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Genetic association studies have been successful in identifying genes and pathways that play roles in a wide range of diseases and disease risk factors, but the majority of such studies have used individuals predominantly of European ancestry. It is becoming increasingly important to understand the genetic architecture of disease and disease traits in ancestries other than Europeans, not only to understand the difference between populations, but also to exploit the contrasting patterns of association for “fine mapping” of the “causal variants” that are responsible for the observed association.

The China Kadoorie Biobank (CKB) study ( of over 0.5 million adults is one of the largest non-European population cohorts. It includes extensive questionnaire-based health and lifestyle data and detailed physical measurements collected at baseline; and prospective follow-up for incident events from disease registries and health insurance data. Additionally, a resurvey of 25,000 individuals included additional measurements such as electrocardiogram, blood lipids and urine markers; and blood biomarkers, NMR metabolomics, and proteomics have been measured subsets of individuals.

Genome-wide genotyping, with imputation of 10M genetic variants, was recently completed for 100,000 CKB participants, providing unprecedented opportunities for conducting large-scale genetic association studies of disease and disease risk factors in non-Europeans.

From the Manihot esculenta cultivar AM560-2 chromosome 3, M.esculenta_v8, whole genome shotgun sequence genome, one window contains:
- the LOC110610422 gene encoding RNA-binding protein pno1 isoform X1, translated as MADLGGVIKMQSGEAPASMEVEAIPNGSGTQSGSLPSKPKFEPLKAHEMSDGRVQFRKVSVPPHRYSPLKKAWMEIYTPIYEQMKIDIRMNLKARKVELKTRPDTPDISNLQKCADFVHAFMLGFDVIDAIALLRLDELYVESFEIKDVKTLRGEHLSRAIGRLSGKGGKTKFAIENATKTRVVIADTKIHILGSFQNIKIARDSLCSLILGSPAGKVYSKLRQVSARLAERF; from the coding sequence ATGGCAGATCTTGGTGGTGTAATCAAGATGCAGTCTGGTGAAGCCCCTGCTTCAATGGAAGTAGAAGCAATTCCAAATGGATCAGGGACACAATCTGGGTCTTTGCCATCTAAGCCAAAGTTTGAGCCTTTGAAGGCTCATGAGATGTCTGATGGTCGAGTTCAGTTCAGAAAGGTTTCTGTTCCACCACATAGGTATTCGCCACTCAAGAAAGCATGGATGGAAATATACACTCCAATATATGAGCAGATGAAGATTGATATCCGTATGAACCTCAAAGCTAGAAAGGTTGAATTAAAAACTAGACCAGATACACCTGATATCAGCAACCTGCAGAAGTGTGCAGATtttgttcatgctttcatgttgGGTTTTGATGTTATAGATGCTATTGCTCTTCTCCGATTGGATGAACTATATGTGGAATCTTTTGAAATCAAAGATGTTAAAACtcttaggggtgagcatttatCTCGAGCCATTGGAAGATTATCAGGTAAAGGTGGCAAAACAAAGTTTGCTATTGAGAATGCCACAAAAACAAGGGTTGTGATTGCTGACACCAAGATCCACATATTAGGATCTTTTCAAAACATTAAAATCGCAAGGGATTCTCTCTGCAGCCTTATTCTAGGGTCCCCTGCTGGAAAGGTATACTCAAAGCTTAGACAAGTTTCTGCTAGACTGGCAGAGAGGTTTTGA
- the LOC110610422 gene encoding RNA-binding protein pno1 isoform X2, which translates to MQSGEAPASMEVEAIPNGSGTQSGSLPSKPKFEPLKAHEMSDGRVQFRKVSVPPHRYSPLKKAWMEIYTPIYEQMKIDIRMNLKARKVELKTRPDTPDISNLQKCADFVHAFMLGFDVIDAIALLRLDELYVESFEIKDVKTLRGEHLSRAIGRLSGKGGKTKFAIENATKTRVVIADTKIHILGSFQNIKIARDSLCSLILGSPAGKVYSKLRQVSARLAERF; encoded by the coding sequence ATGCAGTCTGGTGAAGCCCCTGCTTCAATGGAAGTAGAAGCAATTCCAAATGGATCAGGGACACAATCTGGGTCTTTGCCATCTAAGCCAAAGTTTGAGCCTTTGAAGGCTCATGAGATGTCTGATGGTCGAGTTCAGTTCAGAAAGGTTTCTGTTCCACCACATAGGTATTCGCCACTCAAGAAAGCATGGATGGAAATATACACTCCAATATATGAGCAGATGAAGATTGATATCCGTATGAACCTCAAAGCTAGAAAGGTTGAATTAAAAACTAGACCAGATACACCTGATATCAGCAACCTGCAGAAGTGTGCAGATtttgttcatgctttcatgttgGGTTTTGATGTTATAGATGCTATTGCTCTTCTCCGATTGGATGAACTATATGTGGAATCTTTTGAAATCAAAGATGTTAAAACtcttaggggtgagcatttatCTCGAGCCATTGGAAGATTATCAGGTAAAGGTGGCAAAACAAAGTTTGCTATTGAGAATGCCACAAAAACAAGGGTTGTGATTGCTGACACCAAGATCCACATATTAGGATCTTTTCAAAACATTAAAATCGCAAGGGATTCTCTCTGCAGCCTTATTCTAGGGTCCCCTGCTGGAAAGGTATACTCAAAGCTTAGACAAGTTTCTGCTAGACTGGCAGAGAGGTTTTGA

The student will have the opportunity to choose from a wide range of genetics and genomics projects, all of which will include: genome-wide association analysis of relevant traits; experience in all stages of data QC and association analysis; meta-analysis of association data within CKB and/or in combination with data from other studies; potential for involvement in international collaborations and/or consortia.

Examples of possible project areas include:

  • Stroke and stroke subtypes
  • Smoking and lung function
  • Metabolomics
  • Food preference and diet
  • Infection and immunity

There will be in-house training in epidemiology and in statistical and computational genetics, and attendance at relevant courses including the Wellcome Trust course “Design and Analysis of Genetic-based Association Studies”.


The project will be based within the CKB research group, part of the Nuffield Department of Population Health and based in the Big Data Institute. There are excellent facilities and a world-class community of genomics and population health scientists. There will be opportunities to collaborate across scientific disciplines and potential for involvement in international collaborations and/or consortia, depending on the direction of the project.


The candidate should have a 2.1 or higher degree, with a strong background in genetics, statistics and/or computational biology. The project will involve large-scale data and statistical analyses and, therefore, requires some previous statistical and programming training/experience, and aptitude for and interest in extending these skills.